It is essential that managers consider impacts to the untrammeled and natural qualities of wilderness when contemplating restoration efforts within wilderness boundaries. This course, the second in the Natural Resource Management in Wilderness course of study, discusses the decision-making process for planning natural resource restoration in a wilderness area.
This course is self-paced, allowing learners the flexibility to complete the course as quickly or slowly as they need. While exploring course content, learners can investigate topics in greater detail through enrichment activities that link to real-world examples, original source materials, and policy documents. Learners can easily move from section to section as they navigate through the course, revisiting concepts as needed.
Elements of the course:
- Informational text
- Interactive practice activities
- Learn More opportunities
- Supplemental reference materials
- Final assessment
After completing all course activities, you will complete a brief assessment to demonstrate your understanding of key course concepts. Upon successful completion of the assessment, you will be awarded a certificate of completion.
- Restoration Dilemma
- Myth of Pristine
- Untrammeled & Natural
- Wilderness Ideal
- Conflicting Approaches
- Decision-Making Tool
- Case Study
Be able to:
- Describe and differentiate between the natural and untrammeled qualities of wilderness character.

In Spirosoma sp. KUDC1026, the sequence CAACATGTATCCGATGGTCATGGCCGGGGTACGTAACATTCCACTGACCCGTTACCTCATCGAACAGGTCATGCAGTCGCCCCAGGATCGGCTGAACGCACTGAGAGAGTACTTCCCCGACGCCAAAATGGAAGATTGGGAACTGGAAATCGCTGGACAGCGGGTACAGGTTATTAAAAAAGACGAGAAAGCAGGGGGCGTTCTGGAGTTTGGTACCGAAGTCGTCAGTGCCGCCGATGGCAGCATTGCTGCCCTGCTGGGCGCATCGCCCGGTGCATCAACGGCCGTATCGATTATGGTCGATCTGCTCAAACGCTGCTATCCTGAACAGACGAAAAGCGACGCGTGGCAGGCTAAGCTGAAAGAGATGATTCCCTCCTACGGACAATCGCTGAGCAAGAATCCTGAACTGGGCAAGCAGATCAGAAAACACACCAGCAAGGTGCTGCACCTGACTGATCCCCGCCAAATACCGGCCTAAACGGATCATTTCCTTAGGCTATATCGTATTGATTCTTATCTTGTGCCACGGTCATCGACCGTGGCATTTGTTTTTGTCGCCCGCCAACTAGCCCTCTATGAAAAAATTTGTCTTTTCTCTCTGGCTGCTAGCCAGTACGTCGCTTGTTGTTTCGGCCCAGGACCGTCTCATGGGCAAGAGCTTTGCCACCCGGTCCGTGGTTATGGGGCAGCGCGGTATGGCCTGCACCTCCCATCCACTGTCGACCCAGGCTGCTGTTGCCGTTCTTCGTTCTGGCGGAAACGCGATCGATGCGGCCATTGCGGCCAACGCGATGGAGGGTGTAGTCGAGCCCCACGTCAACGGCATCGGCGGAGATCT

- Explain the dilemma that might exist in trying to preserve these two qualities while managing natural resources in wilderness.
- Recognize influences on making management decisions.
- Apply a 4-step process for making natural resource restoration decisions that optimizes both the natural and untrammeled qualities of wilderness character.
It is strongly recommended that you complete the free The Wilderness Act of 1964 and the Minimum Requirements Analysis courses before beginning this course. It is recommended that you also complete Natural Resource Management in Wilderness: Fundamentals before beginning the course. Without foundational knowledge of the Wilderness Act, you will not be able to get the most out of this course and could find the content confusing. The Wilderness Act of 1964, Minimum Requirements Analysis, and other e-courses can be found at provalenslearning.com.